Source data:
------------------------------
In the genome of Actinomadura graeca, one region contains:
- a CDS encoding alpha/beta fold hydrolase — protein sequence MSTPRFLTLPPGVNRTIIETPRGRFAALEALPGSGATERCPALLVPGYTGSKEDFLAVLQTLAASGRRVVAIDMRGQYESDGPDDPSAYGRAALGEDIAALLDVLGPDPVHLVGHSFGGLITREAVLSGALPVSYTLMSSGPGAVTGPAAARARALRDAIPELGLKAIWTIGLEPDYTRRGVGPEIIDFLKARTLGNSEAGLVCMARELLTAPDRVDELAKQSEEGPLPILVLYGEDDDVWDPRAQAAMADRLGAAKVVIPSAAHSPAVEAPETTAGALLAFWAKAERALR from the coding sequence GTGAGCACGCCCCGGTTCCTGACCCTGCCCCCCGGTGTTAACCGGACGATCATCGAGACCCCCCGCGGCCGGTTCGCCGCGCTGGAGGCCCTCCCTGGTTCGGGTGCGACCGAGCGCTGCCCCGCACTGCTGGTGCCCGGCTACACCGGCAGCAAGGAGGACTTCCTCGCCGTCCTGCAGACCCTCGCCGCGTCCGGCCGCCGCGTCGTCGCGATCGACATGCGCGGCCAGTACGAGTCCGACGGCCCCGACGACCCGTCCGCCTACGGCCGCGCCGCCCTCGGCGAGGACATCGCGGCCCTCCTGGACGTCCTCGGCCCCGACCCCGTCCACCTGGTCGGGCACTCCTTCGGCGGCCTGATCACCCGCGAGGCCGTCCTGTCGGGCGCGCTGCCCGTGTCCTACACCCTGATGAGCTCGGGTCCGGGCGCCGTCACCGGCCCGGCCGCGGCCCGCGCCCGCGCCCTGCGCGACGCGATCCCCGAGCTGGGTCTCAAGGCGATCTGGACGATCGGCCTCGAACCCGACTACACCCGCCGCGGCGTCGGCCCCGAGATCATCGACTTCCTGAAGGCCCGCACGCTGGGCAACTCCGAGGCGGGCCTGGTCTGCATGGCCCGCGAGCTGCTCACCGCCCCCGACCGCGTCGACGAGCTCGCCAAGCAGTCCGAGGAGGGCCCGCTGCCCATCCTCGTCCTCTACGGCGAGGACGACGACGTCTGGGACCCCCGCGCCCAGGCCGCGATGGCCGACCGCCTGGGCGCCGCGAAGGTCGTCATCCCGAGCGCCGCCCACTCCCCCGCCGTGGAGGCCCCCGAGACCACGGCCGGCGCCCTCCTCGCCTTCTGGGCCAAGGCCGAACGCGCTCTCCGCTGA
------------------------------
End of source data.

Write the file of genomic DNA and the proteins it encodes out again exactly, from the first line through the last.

In the genome of Actinomadura graeca, one region contains:
- a CDS encoding alpha/beta fold hydrolase — protein sequence MSTPRFLTLPPGVNRTIIETPRGRFAALEALPGSGATERCPALLVPGYTGSKEDFLAVLQTLAASGRRVVAIDMRGQYESDGPDDPSAYGRAALGEDIAALLDVLGPDPVHLVGHSFGGLITREAVLSGALPVSYTLMSSGPGAVTGPAAARARALRDAIPELGLKAIWTIGLEPDYTRRGVGPEIIDFLKARTLGNSEAGLVCMARELLTAPDRVDELAKQSEEGPLPILVLYGEDDDVWDPRAQAAMADRLGAAKVVIPSAAHSPAVEAPETTAGALLAFWAKAERALR from the coding sequence GTGAGCACGCCCCGGTTCCTGACCCTGCCCCCCGGTGTTAACCGGACGATCATCGAGACCCCCCGCGGCCGGTTCGCCGCGCTGGAGGCCCTCCCTGGTTCGGGTGCGACCGAGCGCTGCCCCGCACTGCTGGTGCCCGGCTACACCGGCAGCAAGGAGGACTTCCTCGCCGTCCTGCAGACCCTCGCCGCGTCCGGCCGCCGCGTCGTCGCGATCGACATGCGCGGCCAGTACGAGTCCGACGGCCCCGACGACCCGTCCGCCTACGGCCGCGCCGCCCTCGGCGAGGACATCGCGGCCCTCCTGGACGTCCTCGGCCCCGACCCCGTCCACCTGGTCGGGCACTCCTTCGGCGGCCTGATCACCCGCGAGGCCGTCCTGTCGGGCGCGCTGCCCGTGTCCTACACCCTGATGAGCTCGGGTCCGGGCGCCGTCACCGGCCCGGCCGCGGCCCGCGCCCGCGCCCTGCGCGACGCGATCCCCGAGCTGGGTCTCAAGGCGATCTGGACGATCGGCCTCGAACCCGACTACACCCGCCGCGGCGTCGGCCCCGAGATCATCGACTTCCTGAAGGCCCGCACGCTGGGCAACTCCGAGGCGGGCCTGGTCTGCATGGCCCGCGAGCTGCTCACCGCCCCCGACCGCGTCGACGAGCTCGCCAAGCAGTCCGAGGAGGGCCCGCTGCCCATCCTCGTCCTCTACGGCGAGGACGACGACGTCTGGGACCCCCGCGCCCAGGCCGCGATGGCCGACCGCCTGGGCGCCGCGAAGGTCGTCATCCCGAGCGCCGCCCACTCCCCCGCCGTGGAGGCCCCCGAGACCACGGCCGGCGCCCTCCTCGCCTTCTGGGCCAAGGCCGAACGCGCTCTCCGCTGA